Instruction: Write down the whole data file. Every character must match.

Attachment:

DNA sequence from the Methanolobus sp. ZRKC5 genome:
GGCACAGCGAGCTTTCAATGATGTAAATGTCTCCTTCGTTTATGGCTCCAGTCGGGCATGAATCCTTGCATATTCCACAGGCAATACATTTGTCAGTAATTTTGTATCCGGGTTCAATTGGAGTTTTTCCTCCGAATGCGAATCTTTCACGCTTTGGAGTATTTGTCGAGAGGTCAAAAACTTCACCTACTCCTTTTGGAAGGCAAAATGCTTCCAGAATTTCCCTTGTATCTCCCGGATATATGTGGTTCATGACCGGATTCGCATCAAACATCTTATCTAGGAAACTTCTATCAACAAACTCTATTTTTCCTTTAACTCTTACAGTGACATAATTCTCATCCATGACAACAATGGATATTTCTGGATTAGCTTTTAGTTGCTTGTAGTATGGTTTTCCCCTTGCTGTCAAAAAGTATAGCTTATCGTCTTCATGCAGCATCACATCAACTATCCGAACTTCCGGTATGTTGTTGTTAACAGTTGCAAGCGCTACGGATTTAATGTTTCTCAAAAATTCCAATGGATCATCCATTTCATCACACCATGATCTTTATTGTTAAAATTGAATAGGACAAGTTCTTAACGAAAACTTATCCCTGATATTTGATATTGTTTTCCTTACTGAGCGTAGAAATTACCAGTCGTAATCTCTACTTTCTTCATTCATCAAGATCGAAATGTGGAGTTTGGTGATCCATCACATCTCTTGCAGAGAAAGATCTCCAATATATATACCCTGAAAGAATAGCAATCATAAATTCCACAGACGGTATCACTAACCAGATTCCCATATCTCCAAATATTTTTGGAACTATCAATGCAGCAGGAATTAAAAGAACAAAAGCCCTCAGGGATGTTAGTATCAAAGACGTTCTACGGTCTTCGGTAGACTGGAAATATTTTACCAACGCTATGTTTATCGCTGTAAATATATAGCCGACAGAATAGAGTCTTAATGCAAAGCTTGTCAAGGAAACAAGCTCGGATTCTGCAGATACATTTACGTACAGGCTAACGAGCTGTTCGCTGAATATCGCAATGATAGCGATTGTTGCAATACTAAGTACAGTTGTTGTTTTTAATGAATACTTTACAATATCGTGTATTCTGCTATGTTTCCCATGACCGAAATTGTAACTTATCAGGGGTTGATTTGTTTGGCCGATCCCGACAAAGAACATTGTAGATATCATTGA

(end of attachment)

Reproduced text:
DNA sequence from the Methanolobus sp. ZRKC5 genome:
GGCACAGCGAGCTTTCAATGATGTAAATGTCTCCTTCGTTTATGGCTCCAGTCGGGCATGAATCCTTGCATATTCCACAGGCAATACATTTGTCAGTAATTTTGTATCCGGGTTCAATTGGAGTTTTTCCTCCGAATGCGAATCTTTCACGCTTTGGAGTATTTGTCGAGAGGTCAAAAACTTCACCTACTCCTTTTGGAAGGCAAAATGCTTCCAGAATTTCCCTTGTATCTCCCGGATATATGTGGTTCATGACCGGATTCGCATCAAACATCTTATCTAGGAAACTTCTATCAACAAACTCTATTTTTCCTTTAACTCTTACAGTGACATAATTCTCATCCATGACAACAATGGATATTTCTGGATTAGCTTTTAGTTGCTTGTAGTATGGTTTTCCCCTTGCTGTCAAAAAGTATAGCTTATCGTCTTCATGCAGCATCACATCAACTATCCGAACTTCCGGTATGTTGTTGTTAACAGTTGCAAGCGCTACGGATTTAATGTTTCTCAAAAATTCCAATGGATCATCCATTTCATCACACCATGATCTTTATTGTTAAAATTGAATAGGACAAGTTCTTAACGAAAACTTATCCCTGATATTTGATATTGTTTTCCTTACTGAGCGTAGAAATTACCAGTCGTAATCTCTACTTTCTTCATTCATCAAGATCGAAATGTGGAGTTTGGTGATCCATCACATCTCTTGCAGAGAAAGATCTCCAATATATATACCCTGAAAGAATAGCAATCATAAATTCCACAGACGGTATCACTAACCAGATTCCCATATCTCCAAATATTTTTGGAACTATCAATGCAGCAGGAATTAAAAGAACAAAAGCCCTCAGGGATGTTAGTATCAAAGACGTTCTACGGTCTTCGGTAGACTGGAAATATTTTACCAACGCTATGTTTATCGCTGTAAATATATAGCCGACAGAATAGAGTCTTAATGCAAAGCTTGTCAAGGAAACAAGCTCGGATTCTGCAGATACATTTACGTACAGGCTAACGAGCTGTTCGCTGAATATCGCAATGATAGCGATTGTTGCAATACTAAGTACAGTTGTTGTTTTTAATGAATACTTTACAATATCGTGTATTCTGCTATGTTTCCCATGACCGAAATTGTAACTTATCAGGGGTTGATTTGTTTGGCCGATCCCGACAAAGAACATTGTAGATATCATTGA